Chipotle and the Healthy Diet Myth

The “talking heads” of CNBC appear to be no more reliable than the politicos who occupy prime real estate in our nation’s capitol.   After months of championing Chipotle for providing a “healthy food” alternative to McDonalds, it would appear that the Masters of the Universe know as little about food as they do about finance.


In a devastating article published by the New York Times yesterday,  “healthy food” alternative Chipotle is serving up the same calorie-ladened and high salt content fare as their brothers at the Golden Arches.   If you believe the propaganda from Chipotle, their farm animals are treated more humanely than the factory-processed meats at McDonald’s, but dining frequently at either restaurant is probably taking years off your life and adding inches to your waistline.

Get a load of these statistics from the New York Times article entitled “At Chipotle:  How Many Calories do People Really Eat?”

Today, we have a ballpark estimate. The typical order at Chipotle has about 1,070 calories. That’s more than half of the calories that most adults are supposed to eat in an entire day. The recommended range for most adults is between 1,600 and 2,400.

The histogram above shows the distribution of calories for all orders. The spike around 1,000 calories represents “standard” burrito orders – a meat burrito with typical additions: cheese, salsa, lettuce, sour cream, rice and beans. If you order a meat burrito at Chipotle with these toppings, it’s very likely to reach 1,000 calories.

But there’s so much more to this data than the averages. Chipotle customers can and do order meals with fewer than 650 calories, such as a cheese-free burrito bowl. On the other end of the spectrum, about one in 10 meals had more than 1,600 calories.

The distributions of two other metrics of a meal’s health — salt and saturated fat, shown in the charts below — are just as revealing. Most orders at Chipotle give you close to a full day’s worth of salt (2,400 milligrams) and 75 percent of a full day’s worth of saturated fat.

Ouch, these statistics are pretty damning, but I suspect it won’t have much of an impact on their inflated stock price.  “Save me a bite of your burrito, Mr. President.”


Tamales and Chipotle Chicken Chile

Chipotle chicken Chili

We have quite a few Christmas dinner traditions, but Tamales and Chipotle Chicken is not one of them. In any event, we decided to serve tamales on December 23, because everyone has a hectic schedule and a variety of eating disorders. “Great” tamales are almost impossible to find in the northeast and now quite difficult to find in Texas unless you shop regularly at a Mexican grocery store.

The problem with most tamales is that they are far too dry: long on masa, but short on road-kill. (Editor’s Note: “Bogey Pinson” is partial to jack-rabbit, while I prefer armadillo. Langston tells me that turkey buzzard is to die for! I’ll take his word for it. For those seeking something more conventional for their tamale filing, Perdue recommends leftovers that McDonalds doesn’t consider edible for chicken McNuggets.)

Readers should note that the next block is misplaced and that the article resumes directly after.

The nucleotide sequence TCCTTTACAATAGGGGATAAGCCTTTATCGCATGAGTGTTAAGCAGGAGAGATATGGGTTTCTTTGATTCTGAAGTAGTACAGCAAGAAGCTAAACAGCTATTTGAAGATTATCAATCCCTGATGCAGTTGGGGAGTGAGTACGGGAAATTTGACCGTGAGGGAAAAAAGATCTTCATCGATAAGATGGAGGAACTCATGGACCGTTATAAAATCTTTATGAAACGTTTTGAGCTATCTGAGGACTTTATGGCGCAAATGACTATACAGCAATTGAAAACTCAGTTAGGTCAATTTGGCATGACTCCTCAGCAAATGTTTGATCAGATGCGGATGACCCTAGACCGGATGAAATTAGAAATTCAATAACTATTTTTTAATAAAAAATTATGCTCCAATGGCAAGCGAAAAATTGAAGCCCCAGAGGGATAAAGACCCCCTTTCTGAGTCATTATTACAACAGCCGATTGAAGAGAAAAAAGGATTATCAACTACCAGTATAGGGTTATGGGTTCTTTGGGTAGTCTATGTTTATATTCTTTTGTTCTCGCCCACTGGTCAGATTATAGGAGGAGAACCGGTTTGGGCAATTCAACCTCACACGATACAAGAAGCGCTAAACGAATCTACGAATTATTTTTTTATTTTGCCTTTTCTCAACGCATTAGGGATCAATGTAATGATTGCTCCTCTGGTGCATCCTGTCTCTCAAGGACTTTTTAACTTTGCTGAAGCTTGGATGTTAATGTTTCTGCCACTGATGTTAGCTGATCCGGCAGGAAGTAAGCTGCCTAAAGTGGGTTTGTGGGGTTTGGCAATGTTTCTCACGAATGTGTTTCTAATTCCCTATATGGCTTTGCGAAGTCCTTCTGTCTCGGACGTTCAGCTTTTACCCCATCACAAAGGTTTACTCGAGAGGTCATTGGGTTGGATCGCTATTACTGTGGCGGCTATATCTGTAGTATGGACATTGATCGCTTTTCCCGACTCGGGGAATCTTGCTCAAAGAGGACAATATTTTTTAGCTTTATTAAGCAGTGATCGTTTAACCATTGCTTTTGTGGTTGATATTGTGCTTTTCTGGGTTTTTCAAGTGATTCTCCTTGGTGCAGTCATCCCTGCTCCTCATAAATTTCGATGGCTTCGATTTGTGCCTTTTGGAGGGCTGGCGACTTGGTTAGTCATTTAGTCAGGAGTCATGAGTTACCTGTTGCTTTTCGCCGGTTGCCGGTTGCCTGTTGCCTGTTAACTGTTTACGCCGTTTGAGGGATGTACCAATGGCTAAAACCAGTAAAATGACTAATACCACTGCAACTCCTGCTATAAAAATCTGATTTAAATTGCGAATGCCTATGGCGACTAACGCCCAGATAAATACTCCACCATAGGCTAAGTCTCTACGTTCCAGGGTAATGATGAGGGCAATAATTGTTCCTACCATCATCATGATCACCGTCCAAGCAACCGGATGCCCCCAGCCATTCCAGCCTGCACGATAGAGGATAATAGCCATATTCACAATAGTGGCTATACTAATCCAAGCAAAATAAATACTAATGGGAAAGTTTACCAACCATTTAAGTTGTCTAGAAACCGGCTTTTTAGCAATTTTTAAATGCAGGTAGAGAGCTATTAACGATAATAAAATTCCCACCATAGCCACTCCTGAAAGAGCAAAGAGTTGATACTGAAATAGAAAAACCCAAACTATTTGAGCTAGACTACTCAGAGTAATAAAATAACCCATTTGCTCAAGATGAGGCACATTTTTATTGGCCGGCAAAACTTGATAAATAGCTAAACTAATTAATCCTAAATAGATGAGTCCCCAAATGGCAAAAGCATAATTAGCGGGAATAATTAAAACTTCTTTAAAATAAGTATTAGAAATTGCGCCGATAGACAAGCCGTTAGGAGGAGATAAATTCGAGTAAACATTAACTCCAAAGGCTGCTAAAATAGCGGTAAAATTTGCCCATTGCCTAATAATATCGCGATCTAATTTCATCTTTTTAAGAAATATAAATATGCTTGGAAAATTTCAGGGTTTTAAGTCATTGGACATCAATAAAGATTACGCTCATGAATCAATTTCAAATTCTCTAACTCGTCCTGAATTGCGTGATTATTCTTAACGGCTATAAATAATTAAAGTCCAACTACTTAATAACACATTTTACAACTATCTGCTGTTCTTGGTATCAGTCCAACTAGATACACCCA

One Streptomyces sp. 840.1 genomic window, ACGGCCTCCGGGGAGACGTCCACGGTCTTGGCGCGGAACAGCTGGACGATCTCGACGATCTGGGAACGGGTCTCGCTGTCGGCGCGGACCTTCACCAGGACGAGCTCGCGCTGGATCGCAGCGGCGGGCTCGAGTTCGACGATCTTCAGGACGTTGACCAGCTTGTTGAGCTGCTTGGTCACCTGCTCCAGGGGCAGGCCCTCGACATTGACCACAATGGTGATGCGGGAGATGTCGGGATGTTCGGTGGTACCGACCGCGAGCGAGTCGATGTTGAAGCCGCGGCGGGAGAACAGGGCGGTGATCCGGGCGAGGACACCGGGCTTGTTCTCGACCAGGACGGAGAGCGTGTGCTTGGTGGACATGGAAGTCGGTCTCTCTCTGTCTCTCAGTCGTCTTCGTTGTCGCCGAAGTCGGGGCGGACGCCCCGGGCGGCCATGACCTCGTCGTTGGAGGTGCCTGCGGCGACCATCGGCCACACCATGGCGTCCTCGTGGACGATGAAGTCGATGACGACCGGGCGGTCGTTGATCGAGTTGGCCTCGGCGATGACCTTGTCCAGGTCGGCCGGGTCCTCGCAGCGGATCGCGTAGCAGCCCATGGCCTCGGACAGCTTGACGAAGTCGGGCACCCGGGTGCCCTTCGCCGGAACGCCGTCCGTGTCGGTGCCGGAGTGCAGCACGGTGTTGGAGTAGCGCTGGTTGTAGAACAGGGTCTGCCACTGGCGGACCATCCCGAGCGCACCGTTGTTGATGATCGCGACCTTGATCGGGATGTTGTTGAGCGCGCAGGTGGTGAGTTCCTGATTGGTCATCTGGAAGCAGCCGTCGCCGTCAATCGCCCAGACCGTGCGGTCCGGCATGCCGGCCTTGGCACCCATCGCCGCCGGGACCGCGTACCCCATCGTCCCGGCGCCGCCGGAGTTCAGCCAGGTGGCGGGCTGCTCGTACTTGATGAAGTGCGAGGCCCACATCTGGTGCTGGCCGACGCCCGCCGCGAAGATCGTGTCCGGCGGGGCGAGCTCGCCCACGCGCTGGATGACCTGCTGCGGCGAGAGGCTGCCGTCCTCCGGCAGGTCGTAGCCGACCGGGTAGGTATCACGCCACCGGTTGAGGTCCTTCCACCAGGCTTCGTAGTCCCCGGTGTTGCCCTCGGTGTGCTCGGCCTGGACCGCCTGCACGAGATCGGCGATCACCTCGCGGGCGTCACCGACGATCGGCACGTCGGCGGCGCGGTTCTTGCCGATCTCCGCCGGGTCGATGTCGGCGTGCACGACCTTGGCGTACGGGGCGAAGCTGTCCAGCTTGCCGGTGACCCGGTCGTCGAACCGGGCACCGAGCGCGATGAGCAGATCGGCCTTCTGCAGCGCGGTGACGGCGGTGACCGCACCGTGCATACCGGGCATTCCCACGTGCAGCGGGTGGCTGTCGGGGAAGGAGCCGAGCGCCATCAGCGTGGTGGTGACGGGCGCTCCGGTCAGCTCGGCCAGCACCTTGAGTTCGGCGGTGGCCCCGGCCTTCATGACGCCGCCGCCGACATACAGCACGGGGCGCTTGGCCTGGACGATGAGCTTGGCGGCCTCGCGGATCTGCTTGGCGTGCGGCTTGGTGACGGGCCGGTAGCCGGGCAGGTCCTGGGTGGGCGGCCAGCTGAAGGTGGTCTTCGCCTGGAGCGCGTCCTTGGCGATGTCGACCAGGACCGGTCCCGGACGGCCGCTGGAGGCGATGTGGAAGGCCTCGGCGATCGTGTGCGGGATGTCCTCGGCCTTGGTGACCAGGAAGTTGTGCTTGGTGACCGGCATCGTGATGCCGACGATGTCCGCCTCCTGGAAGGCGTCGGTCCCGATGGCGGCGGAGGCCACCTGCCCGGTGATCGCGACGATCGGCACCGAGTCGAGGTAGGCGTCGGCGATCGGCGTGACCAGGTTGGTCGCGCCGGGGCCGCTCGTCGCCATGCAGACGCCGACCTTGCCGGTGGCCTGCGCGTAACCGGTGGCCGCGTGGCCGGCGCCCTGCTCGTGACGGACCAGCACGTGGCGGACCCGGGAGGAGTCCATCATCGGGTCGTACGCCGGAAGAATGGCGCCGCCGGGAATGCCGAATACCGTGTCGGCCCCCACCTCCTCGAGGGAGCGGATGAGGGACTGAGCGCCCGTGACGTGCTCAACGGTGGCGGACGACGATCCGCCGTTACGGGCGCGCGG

In any event, I picked up three varieties of “homemade” tamales from Trader Joe’s: chicken, pork and vegetarian. Since I must assume that they will be too dry, I have decided to serve them with a variation of The Pioneer Woman’s Chipotle Chicken Chili. Basically, we eliminated the beans and cutback on the Chipotle since it would likely be a bit too spicy for sweet Corinne. Found below is this modified version, but for those who want something that looks like the photograph above, CLICK HERE!

Chipotle Chicken Chili sans Beans


  • 2 Tablespoons Olive Oil
  • 1 whole Onion, Diced
  • 4 cloves Garlic, Minced
  • 2 pounds Boneless, Skinless Chicken Breasts, Cut Into A Large Dice
  • 1 bottle (12 Ounce Bottle) Good Beer
  • 1 can (14 Oz. Size) Diced Tomatoes
  • 1/2 to 1 whole Chipotle Peppers In Adobo Sauce, Minced (recipe calls for 3)
  • 1 Tablespoon Chili Powder
  • 1 Tablespoon Ground Cumin
  • 1 teaspoon Salt, More To Taste (2 Tbs minimum)
  • 1/4 cup Masa Harina
  • 1 Lime, Juiced
  • Sour Cream, For Serving
  • Grated Sharp Cheddar Cheese, For Serving
  • Cilantro, For Serving
  • Lime Wedges For Serving

Preparation Instructions

Heat olive oil in a large pot over medium heat then add the onions and garlic. Cook for a few minutes until onions soften. Add the chicken and cook until lightly browned. Add 3/4 of the beer, reserving the rest, then cook for a couple of minutes to reduce.

Add the tomatoes, chipotles, beans, chili powder, cumin and salt. Stir to combine, then cover the pot and cook for 1 hour.

Combine the masa harina with the rest of the beer and stir to make a paste. Add this into the chili, along with the lime juice. Stir and cook for 10 more minutes or until thick.

Serve with sour cream, cheese, cilantro, and another squeeze of lime!

Enjoy! – The Grinch certainly will.